Betraying with a Kiss


Judas kiss betraying ChristIf you’ve ever been betrayed by a best friend or by someone you loved deeply, remember that Jesus was, too. Judas was a part of Jesus’ inner circle. Jesus called him, chose him, spent every day in his company as they traveled together preaching the good news.

At the Last Supper when Jesus instituted the Eucharist, he ordained his apostles as priests. Assuming Judas was there at the moment of that first Eucharist, then he also was ordained a priest mere hours before he betrayed Our Lord unto death.

My heart breaks for Our Lord and the suffering he experienced by this most intimate betrayal. We could theorize about what drove Judas to betray Christ. It could have been greed and the lure of silver. It could have been disappointment that Jesus rejected the role of an earthly or political Messiah. It could have been political ambition and a desire to ally himself with the powers-that-be. But all those reasons seem so petty.

Jesus understood the blackness of the human heart. He told the story of his betrayal in parables before he died. In the parable of the wicked tenants, Jesus tells a tale of how the tenants of a vineyard killed all the stewards rather than give the owner his due. Finally, the owner sent his son to them, thinking “They will respect my son.” But the tenants killed the son to steal his inheritance and brought condemnation upon themselves.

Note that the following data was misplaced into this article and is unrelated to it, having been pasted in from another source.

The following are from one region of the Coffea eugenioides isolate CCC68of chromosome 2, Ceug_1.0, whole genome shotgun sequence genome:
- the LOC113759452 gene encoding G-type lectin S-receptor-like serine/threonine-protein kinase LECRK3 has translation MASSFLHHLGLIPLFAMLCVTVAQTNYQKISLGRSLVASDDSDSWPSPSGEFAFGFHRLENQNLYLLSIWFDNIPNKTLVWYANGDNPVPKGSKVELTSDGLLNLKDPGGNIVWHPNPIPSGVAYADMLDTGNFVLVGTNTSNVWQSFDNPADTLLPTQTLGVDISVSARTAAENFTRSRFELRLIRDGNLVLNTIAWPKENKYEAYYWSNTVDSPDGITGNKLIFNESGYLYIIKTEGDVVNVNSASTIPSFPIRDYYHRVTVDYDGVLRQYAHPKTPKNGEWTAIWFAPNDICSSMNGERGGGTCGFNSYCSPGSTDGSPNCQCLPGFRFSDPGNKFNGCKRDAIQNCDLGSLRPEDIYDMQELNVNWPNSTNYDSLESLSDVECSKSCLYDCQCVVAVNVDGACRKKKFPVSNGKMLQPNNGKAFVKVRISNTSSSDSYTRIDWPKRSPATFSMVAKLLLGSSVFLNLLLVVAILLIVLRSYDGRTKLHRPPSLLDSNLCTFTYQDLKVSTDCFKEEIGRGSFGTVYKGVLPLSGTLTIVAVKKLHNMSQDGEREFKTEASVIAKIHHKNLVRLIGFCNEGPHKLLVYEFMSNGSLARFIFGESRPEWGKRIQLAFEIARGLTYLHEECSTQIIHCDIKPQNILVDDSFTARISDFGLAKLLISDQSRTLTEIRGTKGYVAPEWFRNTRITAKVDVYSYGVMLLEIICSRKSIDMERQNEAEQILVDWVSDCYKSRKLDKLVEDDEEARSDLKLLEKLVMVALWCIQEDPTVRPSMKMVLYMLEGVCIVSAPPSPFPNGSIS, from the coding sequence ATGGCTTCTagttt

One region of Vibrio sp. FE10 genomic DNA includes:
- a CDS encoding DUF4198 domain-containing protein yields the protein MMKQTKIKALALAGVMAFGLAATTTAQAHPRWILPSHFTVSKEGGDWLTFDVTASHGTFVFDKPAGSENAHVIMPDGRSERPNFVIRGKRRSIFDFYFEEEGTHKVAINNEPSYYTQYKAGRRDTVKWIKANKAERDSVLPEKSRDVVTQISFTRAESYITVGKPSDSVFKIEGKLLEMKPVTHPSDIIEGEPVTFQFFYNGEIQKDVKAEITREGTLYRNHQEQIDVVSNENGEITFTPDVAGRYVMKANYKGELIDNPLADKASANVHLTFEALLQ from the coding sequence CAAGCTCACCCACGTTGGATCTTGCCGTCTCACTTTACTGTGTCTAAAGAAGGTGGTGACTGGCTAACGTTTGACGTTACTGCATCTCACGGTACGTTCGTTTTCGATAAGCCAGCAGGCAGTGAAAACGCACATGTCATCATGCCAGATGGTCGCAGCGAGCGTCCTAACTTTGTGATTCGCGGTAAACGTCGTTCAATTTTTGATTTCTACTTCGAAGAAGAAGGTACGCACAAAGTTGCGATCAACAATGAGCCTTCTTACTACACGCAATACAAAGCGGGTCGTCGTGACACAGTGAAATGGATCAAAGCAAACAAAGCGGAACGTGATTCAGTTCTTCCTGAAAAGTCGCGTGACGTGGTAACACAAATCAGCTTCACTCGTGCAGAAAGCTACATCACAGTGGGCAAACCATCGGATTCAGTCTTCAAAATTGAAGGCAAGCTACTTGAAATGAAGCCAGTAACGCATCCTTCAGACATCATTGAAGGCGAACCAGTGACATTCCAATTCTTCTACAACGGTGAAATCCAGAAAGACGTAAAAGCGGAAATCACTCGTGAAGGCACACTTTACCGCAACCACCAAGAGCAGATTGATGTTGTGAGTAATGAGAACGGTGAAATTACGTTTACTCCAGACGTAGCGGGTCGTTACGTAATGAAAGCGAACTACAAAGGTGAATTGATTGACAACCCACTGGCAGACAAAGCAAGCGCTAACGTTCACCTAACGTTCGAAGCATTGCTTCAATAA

Whatever goal Judas wanted to obtain by betraying Jesus, Judas did not obtain it. Whatever inheritance the tenants wanted to keep did not remain theirs. Betrayal never accomplishes its goal.

Betrayal happens within families as well as between friends, and the Bible tells those stories, too. The Old Testament story of the betrayal of Joseph by his brothers mirrors or prefigures the betrayal of Jesus.

First, Joseph’s brothers conspired to kill him, but lost their nerve and threw him in an empty cistern to die. Finally, rather than letting Joseph die, his brothers decided to sell him to slavers for twenty pieces of silver, saying, “After all, he is our brother, our own flesh.” These saccharine-sweet words of self-congratulation hurt as much as a betrayer’s kiss. Years later, when Joseph’s brothers were suffering from famine, Joseph himself saved them with the riches of Egypt, where he had become steward. The victim became the savior.

If you have been betrayed, know that Our Lord suffers with you. If you have been the betrayer, ask forgiveness, repent, and stretch out your hand for salvation. It’s not too late.

Based on the readings for Friday, March 21: Genesis 37:3-4, 12-13A, 17B-28A; Psalms 105:16-17, 18-19, 20-21; Matthew 21:33-43, 45-46.


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